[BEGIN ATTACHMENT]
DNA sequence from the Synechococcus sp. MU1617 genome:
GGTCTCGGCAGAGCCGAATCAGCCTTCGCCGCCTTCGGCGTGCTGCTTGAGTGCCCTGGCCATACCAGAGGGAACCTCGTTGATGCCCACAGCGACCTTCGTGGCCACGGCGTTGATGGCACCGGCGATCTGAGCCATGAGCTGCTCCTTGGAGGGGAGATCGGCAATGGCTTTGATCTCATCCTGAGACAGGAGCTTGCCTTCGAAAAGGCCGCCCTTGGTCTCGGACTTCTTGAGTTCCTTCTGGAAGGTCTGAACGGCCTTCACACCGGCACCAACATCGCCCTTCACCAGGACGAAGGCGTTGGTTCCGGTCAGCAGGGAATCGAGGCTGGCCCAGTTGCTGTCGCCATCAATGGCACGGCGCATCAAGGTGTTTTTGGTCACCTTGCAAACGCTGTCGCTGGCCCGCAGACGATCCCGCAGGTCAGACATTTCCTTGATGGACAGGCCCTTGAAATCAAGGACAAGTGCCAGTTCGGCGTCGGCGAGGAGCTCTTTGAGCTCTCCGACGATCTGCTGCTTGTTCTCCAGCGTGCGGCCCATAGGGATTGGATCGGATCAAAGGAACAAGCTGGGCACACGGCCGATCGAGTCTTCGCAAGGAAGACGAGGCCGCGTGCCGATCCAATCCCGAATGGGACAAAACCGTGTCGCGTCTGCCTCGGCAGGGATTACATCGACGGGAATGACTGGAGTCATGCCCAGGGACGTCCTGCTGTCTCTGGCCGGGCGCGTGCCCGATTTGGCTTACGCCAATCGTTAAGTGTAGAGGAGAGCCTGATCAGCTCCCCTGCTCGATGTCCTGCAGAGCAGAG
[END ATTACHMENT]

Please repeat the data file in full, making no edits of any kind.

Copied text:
DNA sequence from the Synechococcus sp. MU1617 genome:
GGTCTCGGCAGAGCCGAATCAGCCTTCGCCGCCTTCGGCGTGCTGCTTGAGTGCCCTGGCCATACCAGAGGGAACCTCGTTGATGCCCACAGCGACCTTCGTGGCCACGGCGTTGATGGCACCGGCGATCTGAGCCATGAGCTGCTCCTTGGAGGGGAGATCGGCAATGGCTTTGATCTCATCCTGAGACAGGAGCTTGCCTTCGAAAAGGCCGCCCTTGGTCTCGGACTTCTTGAGTTCCTTCTGGAAGGTCTGAACGGCCTTCACACCGGCACCAACATCGCCCTTCACCAGGACGAAGGCGTTGGTTCCGGTCAGCAGGGAATCGAGGCTGGCCCAGTTGCTGTCGCCATCAATGGCACGGCGCATCAAGGTGTTTTTGGTCACCTTGCAAACGCTGTCGCTGGCCCGCAGACGATCCCGCAGGTCAGACATTTCCTTGATGGACAGGCCCTTGAAATCAAGGACAAGTGCCAGTTCGGCGTCGGCGAGGAGCTCTTTGAGCTCTCCGACGATCTGCTGCTTGTTCTCCAGCGTGCGGCCCATAGGGATTGGATCGGATCAAAGGAACAAGCTGGGCACACGGCCGATCGAGTCTTCGCAAGGAAGACGAGGCCGCGTGCCGATCCAATCCCGAATGGGACAAAACCGTGTCGCGTCTGCCTCGGCAGGGATTACATCGACGGGAATGACTGGAGTCATGCCCAGGGACGTCCTGCTGTCTCTGGCCGGGCGCGTGCCCGATTTGGCTTACGCCAATCGTTAAGTGTAGAGGAGAGCCTGATCAGCTCCCCTGCTCGATGTCCTGCAGAGCAGAG